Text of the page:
Biden plans Europe visit next week for talks with allies
President Joe Biden will travel to Brussels next week to meet with NATO allies and take part in a summit of European Union leaders as Russia presses on with its invasion of Ukraine.
White House Press Secretary Jen Psaki told reporters Tuesday the president will “discuss ongoing deterrence and defence efforts in response to Russia’s unprovoked and unjustified attack on Ukraine, as well as to reaffirm our ironclad commitment to our NATO allies.”
The announcement of the trip came just before Biden held an event to sign into law a government spending bill that earned bipartisan support and includes an additional $13.6 billion for Ukraine.
“Putin’s aggression across Ukraine has united people all across America, united our two parties in Congress and united our freedom-loving world,” Biden said at the ceremony.
The president next week will take part in the 24 March “extraordinary summit” called for by NATO Secretary General Jens Stoltenberg to discuss the Russian invasion and demonstrate support for Ukraine.
Asked if Biden has plans to travel to other countries or meet with Ukrainian President Volodymyr Zelenskiy while in Europe, Psaki said details of the trip are still being finalised.
The trip will be Biden’s first to Europe since Russia began the invasion on 24 February. The US president has sought to reassure NATO allies on the alliance’s eastern flank that they have American backing as Vladimir Putin continues his military assault.
“We’ve been incredibly aligned to date, that doesn’t happen by accident. The president’s a big believer in face-to-face diplomacy so it’s an opportunity to do exactly that,” Psaki said.
Putin said Tuesday that Ukraine’s leadership was not being “serious” in talks about resolving the conflict, as Kyiv braced for an extended curfew after coming under attack from Russian forces. Russia last weekend attacked a military base in western Ukraine near the border with NATO member Poland, further alarming among Western allies.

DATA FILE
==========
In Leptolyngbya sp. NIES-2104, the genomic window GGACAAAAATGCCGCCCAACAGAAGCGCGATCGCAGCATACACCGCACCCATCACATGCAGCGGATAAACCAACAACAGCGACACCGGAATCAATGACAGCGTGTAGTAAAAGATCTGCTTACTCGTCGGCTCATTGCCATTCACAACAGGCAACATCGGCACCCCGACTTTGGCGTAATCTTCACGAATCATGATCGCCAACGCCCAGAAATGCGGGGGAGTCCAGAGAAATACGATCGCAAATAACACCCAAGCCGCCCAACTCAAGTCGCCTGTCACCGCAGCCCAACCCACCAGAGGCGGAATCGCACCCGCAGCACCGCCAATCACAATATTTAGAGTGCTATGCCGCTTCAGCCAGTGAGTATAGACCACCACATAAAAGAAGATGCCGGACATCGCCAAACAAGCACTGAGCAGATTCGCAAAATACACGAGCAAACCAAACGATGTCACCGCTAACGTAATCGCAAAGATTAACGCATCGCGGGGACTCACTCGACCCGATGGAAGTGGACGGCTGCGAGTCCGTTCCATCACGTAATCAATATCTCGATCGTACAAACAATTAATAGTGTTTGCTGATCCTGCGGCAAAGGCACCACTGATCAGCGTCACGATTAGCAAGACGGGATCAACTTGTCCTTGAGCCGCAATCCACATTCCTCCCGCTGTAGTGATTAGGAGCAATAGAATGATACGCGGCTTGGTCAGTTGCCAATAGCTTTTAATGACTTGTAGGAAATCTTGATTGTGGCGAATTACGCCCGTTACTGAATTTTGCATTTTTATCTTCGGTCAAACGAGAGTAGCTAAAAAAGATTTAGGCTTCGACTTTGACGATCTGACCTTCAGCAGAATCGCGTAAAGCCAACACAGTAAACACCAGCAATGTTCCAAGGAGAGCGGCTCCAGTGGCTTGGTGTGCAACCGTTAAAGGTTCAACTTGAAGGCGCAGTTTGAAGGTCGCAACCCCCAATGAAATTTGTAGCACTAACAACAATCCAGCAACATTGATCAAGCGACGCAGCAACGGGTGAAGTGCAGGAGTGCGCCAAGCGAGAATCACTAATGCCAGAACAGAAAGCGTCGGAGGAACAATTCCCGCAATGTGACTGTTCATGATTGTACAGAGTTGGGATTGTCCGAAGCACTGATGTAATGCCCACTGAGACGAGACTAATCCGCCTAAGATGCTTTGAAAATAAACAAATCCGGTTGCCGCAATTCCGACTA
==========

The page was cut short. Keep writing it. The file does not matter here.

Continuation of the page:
The announcement of Biden’s trip came one day before Zelenskiy is scheduled to address the US Congress, when he is expected to ask for additional military support. Biden is also slated deliver remarks about Ukraine on Wednesday.
Psaki again rebuffed calls to supply Ukraine with military aircraft or establish a no-fly zone over the country. She said that the Biden administration has committed $1.2 billion in assistance to Ukraine, including $500 million in military aid in the last two weeks.
In the funding package Biden signed Tuesday, lawmakers granted the president the authority to transfer an additional $3 billion in defence equipment to Ukraine and other allies. The rest of the spending will go toward humanitarian support.
Psaki said the administration is also having internal discussions about how to support refugees fleeing Ukraine. The United Nations has said 3 million people have fled the fighting.
The US and its allies have sought to isolate Putin in response to the invasion. The leaders of the Czech Republic, Poland and Slovenia are traveling to Kyiv on Tuesday - even as it comes under attack -in a show of support for Ukraine.
While sweeping sanctions imposed by Western governments have crippled the Russian economy, they have thus far failed to persuade Putin to pull back. The Biden administration has stepped up efforts to urge China to use its influence with Russia to end the conflict and to join other world powers in sanctioning the Russian economy.
US officials have warned that Russia has asked China for military and economic assistance, including notifying European allies of a Russian request for armed drones, Bloomberg News reported Monday. The US has not offered public evidence of the requests or the Chinese response to them.
Jake Sullivan, Biden’s national security adviser, met Monday with China’s top diplomat, Yang Jiechi, in Rome to make a case for China to pressure Putin and better understand Beijing’s current views of Moscow.
©2022 Bloomberg L.P.